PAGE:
Life­style ex­pert Jen­nifer Perkins has a ball each year, giv­ing her home over to Hal­loween dec­o­rat­ing.

Flea Market Décor - - Contents - By Kathryn Drury Wag­ner

Learn how this life­style ex­pert has a ball in the fall, giv­ing her home over to Hal­loween dec­o­rat­ing.

“I DO HAL­LOWEEN AS BIG AS I DO CHRIST­MAS,” says Jen­nifer Perkins. Look­ing around her Austin, Texas, home, you might even be re­minded of the film The Nightmare Be­fore Christ­mas, as you will see a joy­ful mashup of Tan­nen­baum-meets-pump­kin patch. Jen­nifer is a writer and stylist who cre­ates con­tent for the DIY net­work ehow and more. She has hosted sev­eral pro­grams for HGTV and DIY Net­work in­clud­ing Style­li­cious and Craft Lab, and is the brand am­bas­sador for Tree­topia Christ­mas Trees. Hal­loween was not a big deal to Jen­nifer when she was grow­ing up, but once she had chil­dren, now 8 and 6, that started to change. “My son has a peanut al­lergy and all year

long we go to birth­day par­ties [where he can’t eat peanuts].” In re­sponse, Jen­nifer started throw­ing epic Hal­loween par­ties. The events, wor­thy of Willy Wonka, in­volved three months’ worth of prep to bake and freeze cute treats—all peanut-free, of course. “I like to blame my son for my Hal­loween ad­dic­tion,” laughs Jen­nifer. “It’s re­ally an ex­cuse!” “I’m not su­per hard­core, but by July I’ve usu­ally firmed up the date for the party,” Jen­nifer says. By Au­gust, the Hal­loween dec­o­ra­tions start to come out, and Jen­nifer is in full swing. Luck­ily the house she lives in has two at­tics, one de­voted solely to hol­i­day items, the other to thrifted finds, so there’s plenty of room to stash ev­ery­thing the rest of the year. “Since I work for DIY Net­work and HGTV, I have to get Hal­loween down and Christ­mas up pretty early. It’s like a win­ter won­der­land here by the end of Oc­to­ber. When trick-or-treaters come to the house, they see a Christ­mas tree by the door­way. My chil­dren are sea­son­ally con­fused.” Speak­ing of sea­sonal, she shops all year long for Hal­loween items, es­pe­cially at Round Top An­tiques Fair. Her ad­vice? Think Hal­loween in the spring,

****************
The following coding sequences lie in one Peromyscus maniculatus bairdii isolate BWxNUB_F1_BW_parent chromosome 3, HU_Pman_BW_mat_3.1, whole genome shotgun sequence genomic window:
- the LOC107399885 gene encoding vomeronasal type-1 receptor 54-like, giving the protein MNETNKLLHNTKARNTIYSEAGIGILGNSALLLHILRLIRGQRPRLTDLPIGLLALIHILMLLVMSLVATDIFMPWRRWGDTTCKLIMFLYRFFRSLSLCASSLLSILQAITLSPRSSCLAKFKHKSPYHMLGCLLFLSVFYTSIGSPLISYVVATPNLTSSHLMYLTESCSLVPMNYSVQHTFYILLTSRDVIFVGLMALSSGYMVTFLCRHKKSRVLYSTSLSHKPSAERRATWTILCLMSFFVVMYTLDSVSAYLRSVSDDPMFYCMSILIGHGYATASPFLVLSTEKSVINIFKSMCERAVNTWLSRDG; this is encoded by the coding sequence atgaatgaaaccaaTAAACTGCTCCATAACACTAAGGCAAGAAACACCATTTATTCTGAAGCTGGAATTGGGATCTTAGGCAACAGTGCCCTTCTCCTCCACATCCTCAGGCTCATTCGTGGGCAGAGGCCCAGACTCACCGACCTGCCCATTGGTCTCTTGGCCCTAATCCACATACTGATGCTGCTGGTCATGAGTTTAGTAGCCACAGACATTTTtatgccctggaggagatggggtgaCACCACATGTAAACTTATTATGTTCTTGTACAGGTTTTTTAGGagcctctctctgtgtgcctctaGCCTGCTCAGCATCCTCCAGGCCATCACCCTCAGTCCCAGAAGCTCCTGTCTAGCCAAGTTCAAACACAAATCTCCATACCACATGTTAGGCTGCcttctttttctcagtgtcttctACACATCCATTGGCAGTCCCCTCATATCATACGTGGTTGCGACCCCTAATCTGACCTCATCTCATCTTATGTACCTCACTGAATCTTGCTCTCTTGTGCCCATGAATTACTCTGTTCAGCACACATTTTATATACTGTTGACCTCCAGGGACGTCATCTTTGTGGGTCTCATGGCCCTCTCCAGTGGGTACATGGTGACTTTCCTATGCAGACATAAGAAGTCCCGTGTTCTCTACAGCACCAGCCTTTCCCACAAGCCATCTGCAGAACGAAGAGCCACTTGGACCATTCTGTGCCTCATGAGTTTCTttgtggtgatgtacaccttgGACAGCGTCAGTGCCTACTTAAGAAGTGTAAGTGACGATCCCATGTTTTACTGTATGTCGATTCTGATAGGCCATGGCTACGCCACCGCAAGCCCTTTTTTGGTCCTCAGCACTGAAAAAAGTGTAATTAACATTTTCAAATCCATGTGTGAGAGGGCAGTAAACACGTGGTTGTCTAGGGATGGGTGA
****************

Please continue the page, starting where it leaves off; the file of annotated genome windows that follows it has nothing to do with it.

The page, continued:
Who is Thayer Cog­gin?

Thayer Cog­gin grew up in High Point, North Carolina, a cen­ter for Amer­i­can fur­ni­ture mak­ing. Post­world­war Ii,he part­nered with de­signer Milo Baugh­man,and the two went on to cre­ate sleek, in­no­va­tive fur­ni­ture syn­ony­mous with mid­cen­tury style. Es­tab­lished in 1953,Thayer Cog­gin Inc. still ex­ists as a com­pany.

as deal­ers tend to mark prices up in the fall. She also sug­gests think­ing about things that aren’t bla­tantly Hal­loween. “Things that are black, white and orange, in the right vi­gnette, it could be Hal­loween. Like black di­a­mond-point glass, I got into it,” she says. “In Good­will and thrift stores, comb the aisles, and once in a blue moon, you’ll find a pa­pier-mâché jack-o’-lantern.” One of her prized pos­ses­sions is her fa­ther’s pa­pier-mâché jack-o’-lantern, from when he was a baby. “It’s la­beled with his name and age (1) … My col­lec­tion is not a col­lec­tion born overnight.” Sur­pris­ingly, Jen­nifer isn’t into dress­ing up in cos­tumes for Hal­loween; she truly rel­ishes the dé­cor and bak­ing. The vin­tage plas­tic masks from the 1960s and ‘70s she col­lects aren’t used for trans­form­ing into char­ac­ters, but rather as art­work. Her kids know bet­ter than to mess with these hard-won trea­sures,


items. That blue pump­kin is part of the Teal Pump­kin Project, a na­tional ef­fort to raise aware­ness about food al­ler­gies. Fam­i­lies place a teal pump­kin out­side their home to in­di­cate they have treats, such as glow sticks or small toys, that are safe for trick-or-treat­ing kids with food al­ler­gies.


from the 1960s and ‘70s. “The hot-pink color of the tree is in a lot of the masks as well,” she notes, so it all ties to­gether. “I made the tree skirt.” In the liv­ing room, the sofa came off Craigslist, while the two paint­ings are J. H. Lynch masspro­duced art. “Those and the mir­ror live there year round. You can’t take your dec­o­rat­ing too se­ri­ously.”

JEN­NIFER ADDED BATS TO HER GALLERY WALL to give it a more omi­nous feel for the haunt­ing sea­son. “I think of gallery walls as or­ganic; they are al­ways chang­ing as pieces are com­ing in and out,” she says. The movie seats are from a vin­tage theater, the...

THIS HUTCH IS USU­ALLY FULL OF THE OUT­SIDER AND TRAMP ART JEN­NIFER COL­LECTS, but at Hal­loween time, it’s a dif­fer­ent story. Jen­nifer dis­plays Hal­loween-themed board games, lunch boxes, even a pen­nant from Salem, Mas­sachusetts.

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